7 Ways to Be Properly Worried

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Got a sinking feeling? Pesky premonitions? Just a little nervous? That’s nothing!

Here are seven sure-fire tips to fuel that anxiety. Continue reading

My Greatest Fear

 

Fear.

At times irrational, at times justified, fear is a human response to circumstance.

The news reels have been buzzing since November 8th. The whole country (and possibly certain world leaders) seemed to be biting down their nails as we all waited with bated breath for the election results. Admittedly, an election is always an anxious affair. The choices of a leader—even small choices—create an indescribable ripple effect. Continue reading

A Voting Christian’s Prayer

photo-1475938476802-32a7e851dad1Our Father in Heaven,

You are King of Kings, Creator of the Universe, and Lord of my life. You raise up nations, and you take down nations. Our times are in Your hands.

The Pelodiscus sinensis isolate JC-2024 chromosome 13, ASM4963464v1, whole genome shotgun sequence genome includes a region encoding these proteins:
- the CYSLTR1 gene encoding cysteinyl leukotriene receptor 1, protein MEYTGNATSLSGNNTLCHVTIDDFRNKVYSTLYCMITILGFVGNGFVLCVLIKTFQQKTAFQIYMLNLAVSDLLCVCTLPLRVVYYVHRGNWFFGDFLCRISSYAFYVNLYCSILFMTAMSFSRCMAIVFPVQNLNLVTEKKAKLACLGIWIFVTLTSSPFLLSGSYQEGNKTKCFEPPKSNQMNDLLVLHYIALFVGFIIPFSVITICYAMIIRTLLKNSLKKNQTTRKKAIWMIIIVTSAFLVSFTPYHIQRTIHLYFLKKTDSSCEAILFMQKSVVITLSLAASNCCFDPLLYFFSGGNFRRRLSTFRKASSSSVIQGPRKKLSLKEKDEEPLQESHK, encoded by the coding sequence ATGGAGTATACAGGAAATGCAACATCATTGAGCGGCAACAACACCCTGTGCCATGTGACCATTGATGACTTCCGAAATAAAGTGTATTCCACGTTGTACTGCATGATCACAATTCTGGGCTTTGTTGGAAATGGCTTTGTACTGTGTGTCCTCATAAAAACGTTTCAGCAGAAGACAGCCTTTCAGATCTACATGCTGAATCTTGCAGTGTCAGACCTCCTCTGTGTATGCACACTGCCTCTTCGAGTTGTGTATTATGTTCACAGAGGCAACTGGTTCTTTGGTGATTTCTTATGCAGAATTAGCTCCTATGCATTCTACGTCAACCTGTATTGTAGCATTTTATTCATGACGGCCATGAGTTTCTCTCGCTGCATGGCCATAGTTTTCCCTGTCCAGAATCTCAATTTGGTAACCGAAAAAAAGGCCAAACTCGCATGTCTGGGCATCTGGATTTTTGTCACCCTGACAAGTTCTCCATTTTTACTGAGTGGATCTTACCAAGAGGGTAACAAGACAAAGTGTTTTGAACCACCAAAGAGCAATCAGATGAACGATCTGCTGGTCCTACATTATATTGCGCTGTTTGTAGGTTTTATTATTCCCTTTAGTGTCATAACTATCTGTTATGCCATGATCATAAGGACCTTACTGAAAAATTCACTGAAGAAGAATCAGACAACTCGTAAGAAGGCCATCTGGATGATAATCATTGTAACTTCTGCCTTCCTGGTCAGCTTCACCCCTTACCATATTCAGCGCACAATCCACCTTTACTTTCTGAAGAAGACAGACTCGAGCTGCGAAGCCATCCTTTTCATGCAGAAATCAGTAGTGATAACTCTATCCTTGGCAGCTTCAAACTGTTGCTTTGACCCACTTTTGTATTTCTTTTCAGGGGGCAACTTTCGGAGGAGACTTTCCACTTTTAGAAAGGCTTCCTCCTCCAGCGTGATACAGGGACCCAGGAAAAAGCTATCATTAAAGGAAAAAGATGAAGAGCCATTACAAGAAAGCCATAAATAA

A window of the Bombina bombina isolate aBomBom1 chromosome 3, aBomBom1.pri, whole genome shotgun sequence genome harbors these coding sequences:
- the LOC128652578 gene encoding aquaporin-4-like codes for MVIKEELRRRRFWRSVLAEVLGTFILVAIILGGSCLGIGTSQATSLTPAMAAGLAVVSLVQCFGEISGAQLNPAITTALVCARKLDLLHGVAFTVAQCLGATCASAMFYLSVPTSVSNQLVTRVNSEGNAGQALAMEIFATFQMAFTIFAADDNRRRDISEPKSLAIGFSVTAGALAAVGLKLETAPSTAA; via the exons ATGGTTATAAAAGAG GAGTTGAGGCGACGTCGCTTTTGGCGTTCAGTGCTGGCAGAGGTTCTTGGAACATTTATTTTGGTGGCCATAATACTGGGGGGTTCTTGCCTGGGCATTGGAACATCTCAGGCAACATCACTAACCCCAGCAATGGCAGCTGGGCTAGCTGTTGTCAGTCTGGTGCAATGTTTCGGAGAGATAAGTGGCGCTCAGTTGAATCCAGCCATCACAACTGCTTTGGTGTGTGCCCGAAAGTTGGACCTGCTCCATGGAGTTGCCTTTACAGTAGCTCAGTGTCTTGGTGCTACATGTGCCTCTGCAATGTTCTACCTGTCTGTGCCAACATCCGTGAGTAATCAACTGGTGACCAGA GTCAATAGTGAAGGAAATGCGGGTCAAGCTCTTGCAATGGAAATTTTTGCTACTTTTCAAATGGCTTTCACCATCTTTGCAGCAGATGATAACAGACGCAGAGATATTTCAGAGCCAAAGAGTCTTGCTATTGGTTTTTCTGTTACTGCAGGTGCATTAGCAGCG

Thank you, Father, for allowing us to dwell for many years in this country of prosperity and peace. We are grateful for your bountiful care.

Our country stands on the precipice of change once again as we prepare to elect a new leader. Continue reading

A Spark in the Darkness.

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Shootings in Dallas. Riots in Charlotte. Explosions in New York.

Deceit in the debate hall.

Worry abounds.

When darkness prevails and our grief overwhelms us, how do we get through it? What do we hold on to?  Continue reading

Be strong. Fear not. (Day 12 of the #Encourage Marathon)

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Strengthen the weak hands,
and make firm the feeble knees.
Say to those who have an anxious heart,
“Be strong; fear not!
Behold, your God
will come with vengeance,
with the recompense of God.
He will come and save you.”

~ Isaiah 35.3-4, ESV

Welcome to mile marker 12 of our #Encourage Marathon! (If you missed yesterday’s post, you can read it here.)

Someone out there is anxious. It might even be you!